Table 1 ERDF and CF expenditures by country, 1995–2013 (constant 2015 prices) and ERDF and CF allocations 2014–2020 (current prices), in million euros

Source of data: European Commission (https://cohesiondata.ec.europa.eu/Other/Historic-EU-payments-regionalised-and-modelled/tc55-7ysv; https://cohesiondata.ec.europa.eu/dataset/ESIF-Regional-Policy-budget-by-country-2014-2020/fift-a67j).

Looking at the period 1994–2013, the Iberian countries clearly emerge as the main beneficiaries: ERDF and CF provided €111 bn to Spain and €51 bn to Portugal. However, notwithstanding its later accession, Poland is the second beneficiary country with €70 bn (2004–2013), ahead of Italy (€58 bn), Greece (€55 bn) and Germany (€46 bn). Another group of countries, including both old (France and United Kingdom) and new (Czech Republic, Hungary, Romania) Member States, received more than €20 bn in the whole period. The Cohesion Policy is definitely of minor importance for a group of Centre-North European countries such as Austria, Belgium, Netherlands, Denmark and Sweden.

It is clear that the expansion of the EU to include the post-socialist CEE countries changed the “geography” of the Cohesion Policy, drawing substantial investment away from Southern Europe: funds for Ireland drastically declined, and Spain, after peaking in 2007–2013 with more than €45 bn, declines subsequently; other Member States, especially the larger ones, kept the same amount of funding, with a decline in 2007–2013 only for the UK. The role of new Member States became crucial: expenditures in Slovakia became larger than in France; in Poland they became almost three times those in Italy.

The eastward shift is even more clear if one looks at allocations for 2014–2020, with the amounts declining in Germany, Greece and Spain, and being confirmed in their magnitude (except for Hungary) in the new Member States. In 2020 Poland will be the country that has received, overall, the most ERDF and CF expenditures, overcoming Spain. In brief, what is evident is that the centre of gravity in Structural Funds allocation has shifted from the Southern regions to the Eastern regions of Europe.

However, absolute figures must be matched by per capita amounts. Table 1 shows the ERDF and CF expenditures per capita for the period of 2007–2013. The three Baltic countries, Hungary and the Czech Republic received more than €2,000 per person; the figure is around €1,500 for Greece and Portugal, as well as for Poland, Slovakia, Slovenia; it goes down to €750 for Bulgaria and Romania, and to €550 for Spain, €350 for Italy, less than €200 for Germany and Finland, around €100 for France and the UK. It is clear how varied the impact of the Cohesion Policy is in the different Member States.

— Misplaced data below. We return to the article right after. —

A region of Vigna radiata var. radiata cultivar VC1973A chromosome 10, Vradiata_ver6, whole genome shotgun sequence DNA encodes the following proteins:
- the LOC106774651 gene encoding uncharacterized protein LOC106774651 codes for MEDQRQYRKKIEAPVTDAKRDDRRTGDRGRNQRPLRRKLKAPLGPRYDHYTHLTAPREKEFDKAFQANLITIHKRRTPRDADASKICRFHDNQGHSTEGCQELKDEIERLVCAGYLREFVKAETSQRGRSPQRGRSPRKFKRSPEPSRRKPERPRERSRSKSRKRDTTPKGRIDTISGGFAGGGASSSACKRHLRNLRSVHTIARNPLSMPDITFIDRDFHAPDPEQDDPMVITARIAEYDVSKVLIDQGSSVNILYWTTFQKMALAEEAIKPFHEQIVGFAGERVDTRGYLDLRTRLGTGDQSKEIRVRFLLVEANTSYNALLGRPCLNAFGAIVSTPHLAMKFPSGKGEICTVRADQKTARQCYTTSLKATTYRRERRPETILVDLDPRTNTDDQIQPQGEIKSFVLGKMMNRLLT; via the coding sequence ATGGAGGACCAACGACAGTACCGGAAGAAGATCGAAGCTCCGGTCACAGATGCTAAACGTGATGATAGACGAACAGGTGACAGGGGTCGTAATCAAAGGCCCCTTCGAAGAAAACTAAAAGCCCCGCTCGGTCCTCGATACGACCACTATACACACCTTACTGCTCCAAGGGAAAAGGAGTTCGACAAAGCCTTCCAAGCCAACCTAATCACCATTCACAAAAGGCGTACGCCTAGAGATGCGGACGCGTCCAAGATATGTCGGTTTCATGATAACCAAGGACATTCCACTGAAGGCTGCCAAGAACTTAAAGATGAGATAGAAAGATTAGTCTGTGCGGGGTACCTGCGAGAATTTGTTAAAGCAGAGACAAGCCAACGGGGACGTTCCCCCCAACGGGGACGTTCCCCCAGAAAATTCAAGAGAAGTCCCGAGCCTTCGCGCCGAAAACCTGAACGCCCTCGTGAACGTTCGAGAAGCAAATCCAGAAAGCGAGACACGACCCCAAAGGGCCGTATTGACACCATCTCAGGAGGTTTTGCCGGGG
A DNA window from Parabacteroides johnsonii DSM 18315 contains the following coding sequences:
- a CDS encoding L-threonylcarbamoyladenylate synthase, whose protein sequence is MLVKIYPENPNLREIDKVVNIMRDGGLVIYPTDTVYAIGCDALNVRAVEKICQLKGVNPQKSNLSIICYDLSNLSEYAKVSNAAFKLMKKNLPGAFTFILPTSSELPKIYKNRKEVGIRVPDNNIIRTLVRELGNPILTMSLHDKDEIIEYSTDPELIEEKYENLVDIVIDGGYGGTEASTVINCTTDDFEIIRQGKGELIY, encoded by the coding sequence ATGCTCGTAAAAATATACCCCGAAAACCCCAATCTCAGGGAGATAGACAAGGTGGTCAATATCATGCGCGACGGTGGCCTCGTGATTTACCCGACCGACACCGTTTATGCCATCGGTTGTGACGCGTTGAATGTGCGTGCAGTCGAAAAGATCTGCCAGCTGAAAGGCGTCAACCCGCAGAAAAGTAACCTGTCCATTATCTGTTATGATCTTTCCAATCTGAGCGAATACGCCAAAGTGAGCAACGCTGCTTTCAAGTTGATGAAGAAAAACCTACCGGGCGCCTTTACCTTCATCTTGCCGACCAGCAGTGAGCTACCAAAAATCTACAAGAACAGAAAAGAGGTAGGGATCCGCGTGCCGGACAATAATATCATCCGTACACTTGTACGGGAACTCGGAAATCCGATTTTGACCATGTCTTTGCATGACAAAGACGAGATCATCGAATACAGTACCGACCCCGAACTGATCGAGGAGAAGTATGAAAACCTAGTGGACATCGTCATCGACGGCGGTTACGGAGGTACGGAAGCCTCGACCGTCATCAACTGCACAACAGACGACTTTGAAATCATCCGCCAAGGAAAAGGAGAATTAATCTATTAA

10.3. The Impact of Cohesion Policy on Public Investment

Cohesion Policy plays a key role in financing public investment in Europe. According to the European Commission, its allocations in 2014–2016 are expected to represent 14% of total public investment in the EU. However, its weight is very different across Member States. In some European countries, Cohesion Policy plays a key role; in others, it is significant, even if to a lesser extent; in others, it is negligible. This difference is due to three factors: (i) the size of cohesion expenditures per country compared to the magnitude of the different European economies, (ii) the geography of the crisis that hit Europe, (iii) the use of European Structural and Investment (ESI) expenditures in different typologies of regions.

WIIW and ISMERI Europa (2015) show the proportion of actual Cohesion Policy expenditures to total government capital expenditures (the sum of fixed investments and capital transfers) for the 2007–2013 programming period: this figure is larger than 50% in some small Central and Eastern European countries (including Hungary), larger than 40% in Poland, larger than 30% in most of the other Central and Eastern European countries. In Hungary 94% of railways and 54% of road investment have been financed by the EU Cohesion Policy. In the EU15, the figure is higher in Portugal and Greece, much lower in most Member States (7% for Spain, 4.4 % for Italy and 2.5 % for Germany). However, WIIW and ISMERI Europa (2015) estimate that Cohesion Policy expenditures may have reached 20% of total capital expenditures in Convergence regions in Spain, 15% in Italy and 10% in Germany.

Fig. 1 ERDF and Cohesion Fund allocations, 2015–2017 (percentage of general government capital expenditure)

Source of data: Open data platform, Eurostat — Government statistics. Figure created by authors.

Figure 1 updates and confirms the figures for 2015–2017, using allocations data. The role of ERDF and the Cohesion Fund seems even higher in some countries, namely Portugal (a country in which the burden of servicing the debt is relevant) and Poland. It is reasonable to state that most countries would not have had the financial capacity to carry out such investments otherwise.